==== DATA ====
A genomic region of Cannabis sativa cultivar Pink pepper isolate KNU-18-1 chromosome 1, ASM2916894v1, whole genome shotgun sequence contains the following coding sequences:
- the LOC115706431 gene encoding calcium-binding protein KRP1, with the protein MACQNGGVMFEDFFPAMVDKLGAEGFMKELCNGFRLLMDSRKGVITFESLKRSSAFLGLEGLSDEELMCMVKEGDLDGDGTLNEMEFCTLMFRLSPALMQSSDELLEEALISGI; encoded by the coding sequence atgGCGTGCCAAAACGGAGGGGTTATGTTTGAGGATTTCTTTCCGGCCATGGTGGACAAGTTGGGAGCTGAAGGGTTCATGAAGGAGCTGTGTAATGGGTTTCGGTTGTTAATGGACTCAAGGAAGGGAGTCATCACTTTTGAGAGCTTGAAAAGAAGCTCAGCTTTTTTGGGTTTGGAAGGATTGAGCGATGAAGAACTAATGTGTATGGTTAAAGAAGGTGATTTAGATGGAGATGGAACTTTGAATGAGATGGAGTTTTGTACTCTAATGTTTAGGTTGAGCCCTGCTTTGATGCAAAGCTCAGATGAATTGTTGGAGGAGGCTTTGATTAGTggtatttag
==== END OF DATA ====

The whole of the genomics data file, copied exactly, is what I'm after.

A genomic region of Cannabis sativa cultivar Pink pepper isolate KNU-18-1 chromosome 1, ASM2916894v1, whole genome shotgun sequence contains the following coding sequences:
- the LOC115706431 gene encoding calcium-binding protein KRP1, with the protein MACQNGGVMFEDFFPAMVDKLGAEGFMKELCNGFRLLMDSRKGVITFESLKRSSAFLGLEGLSDEELMCMVKEGDLDGDGTLNEMEFCTLMFRLSPALMQSSDELLEEALISGI; encoded by the coding sequence atgGCGTGCCAAAACGGAGGGGTTATGTTTGAGGATTTCTTTCCGGCCATGGTGGACAAGTTGGGAGCTGAAGGGTTCATGAAGGAGCTGTGTAATGGGTTTCGGTTGTTAATGGACTCAAGGAAGGGAGTCATCACTTTTGAGAGCTTGAAAAGAAGCTCAGCTTTTTTGGGTTTGGAAGGATTGAGCGATGAAGAACTAATGTGTATGGTTAAAGAAGGTGATTTAGATGGAGATGGAACTTTGAATGAGATGGAGTTTTGTACTCTAATGTTTAGGTTGAGCCCTGCTTTGATGCAAAGCTCAGATGAATTGTTGGAGGAGGCTTTGATTAGTggtatttag